Amidst reports of unrest following protests, Craig Webb, Security and Political Risk Analyst at Healix International comments on the risks involved when visiting Kenya.
Overall, we deem Kenya to be a moderate security risk country comprised of several diverse security risk environments, each containing a variety of threats and potential risks. When considering the safety of travel to Kenya, or any moderate security risk country, travellers should carefully consider their aims, objectives and acceptable risk exposure before travel. This is especially important in a country such as Kenya, where the risk appetite of an oil and gas company’s exploration team in the volatile Somali border regions differs significantly from that of a tourist visiting the Maasai Mara National Reserve. The majority of travellers will find that they intend to visit relatively benign security risk environments where the implementation of basic security precautions will ensure a safe and enjoyable visit.
It is safe to travel to Kenya, but spending some time researching potential destinations and associated risks before travel is highly recommended. Timing is an important component of this research; what events are upcoming and what does this mean for your trip? Is there precedent for violence, unrest or any other form of disruption that could have an impact on your visit – if so, what precautions can you take to reduce your exposure to this threat and if dealing with relative unknowns, what generic measures can you implement to reduce the impact of an unavoidable incident? Simmering decades-old land disputes and hostility surrounding the recently annulled presidential election results are two key examples to be considered, each triggering periodic bouts of unrest and associated security risks.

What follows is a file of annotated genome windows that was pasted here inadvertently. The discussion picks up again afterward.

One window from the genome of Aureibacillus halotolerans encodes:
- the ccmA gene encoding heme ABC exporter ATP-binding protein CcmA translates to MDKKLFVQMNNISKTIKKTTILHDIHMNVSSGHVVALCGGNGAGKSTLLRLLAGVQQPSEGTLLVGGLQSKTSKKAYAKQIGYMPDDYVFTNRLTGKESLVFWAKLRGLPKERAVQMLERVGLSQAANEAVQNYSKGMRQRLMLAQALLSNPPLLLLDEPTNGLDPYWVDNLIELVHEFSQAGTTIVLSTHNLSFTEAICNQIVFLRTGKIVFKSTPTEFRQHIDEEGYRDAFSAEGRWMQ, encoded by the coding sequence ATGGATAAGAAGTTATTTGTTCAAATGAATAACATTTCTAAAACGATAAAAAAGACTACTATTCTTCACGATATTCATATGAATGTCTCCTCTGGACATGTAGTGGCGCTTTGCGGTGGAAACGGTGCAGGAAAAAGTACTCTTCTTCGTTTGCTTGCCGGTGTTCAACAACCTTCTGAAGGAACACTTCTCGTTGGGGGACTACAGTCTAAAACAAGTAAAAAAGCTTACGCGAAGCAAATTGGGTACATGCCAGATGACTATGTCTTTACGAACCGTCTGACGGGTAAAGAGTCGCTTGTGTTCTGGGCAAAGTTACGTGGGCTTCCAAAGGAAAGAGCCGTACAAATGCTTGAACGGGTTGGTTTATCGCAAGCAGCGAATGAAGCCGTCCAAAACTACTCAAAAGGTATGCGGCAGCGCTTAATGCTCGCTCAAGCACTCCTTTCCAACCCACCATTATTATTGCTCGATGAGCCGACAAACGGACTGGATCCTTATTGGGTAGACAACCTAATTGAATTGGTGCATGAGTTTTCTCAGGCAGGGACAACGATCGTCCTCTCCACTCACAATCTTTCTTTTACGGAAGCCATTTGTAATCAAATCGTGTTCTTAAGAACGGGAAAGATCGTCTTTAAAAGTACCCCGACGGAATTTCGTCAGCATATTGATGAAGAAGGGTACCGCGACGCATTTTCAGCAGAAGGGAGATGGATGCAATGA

In the majority of cases, travellers will be visiting comparatively safer areas of the country, including major cities such as Nairobi and Mombasa along with other tourist hotspots such as game reserves and national parks. In these areas, the primary risks facing travellers are petty and violent crime. Within this category, most incidents tend to be opportunistic in nature and target ‘obvious’ tourists or those that look uncomfortable or unfamiliar in their environment. For this reason, most mugging and pickpocketing occurs in touristic areas such as public beaches and the Old Town in Mombasa or Nairobi’s Central Business District. Though statistically less common, there is also a heightened risk of such crimes in lower income areas located away from central thoroughfares and common sense dictates that additional care should be taken if visiting these areas.
Social unrest can pose significant incidental risks to travellers and incidents can occur with little or no prior warning. Persistent antagonisms surrounding land ownership, ethnic/religious tensions and electoral disputes have all triggered unrest in recent years, affecting a broad geographic area. The risks posed by demonstrations are generally low-level, with most incidents passing off peacefully and without incident. However, violent demonstrators have clashed with heavy-handed police on several occasions in recent years, most recently in August following the release of preliminary presidential election results. Most violence occurred in lower-income areas of major cities such as Nairobi’s Kibera and Mathare areas, along with other known opposition strongholds including Kisumu and Siaya. There is a potential for more widespread violence surrounding future polls following the annulment of election results on 1st September.
Outside of the restive Somali border regions, the risk posed by terrorist activity remains moderate but credible. There is a residual threat posed by the Somalia-based al-Shabaab militant group, which retains an expressed intent to conduct attacks within Kenya. The group primarily acts in retaliation for ongoing Kenyan involvement in counter-terrorism operations throughout Somalia, though the presence of high-profile Western targets is another draw. However, in recent years, the security forces have reduced the threat posed by this group; a thwarted al-Shabaab attack at the Garden City Shopping Centre in October 2015 is symptomatic of heightened security capability.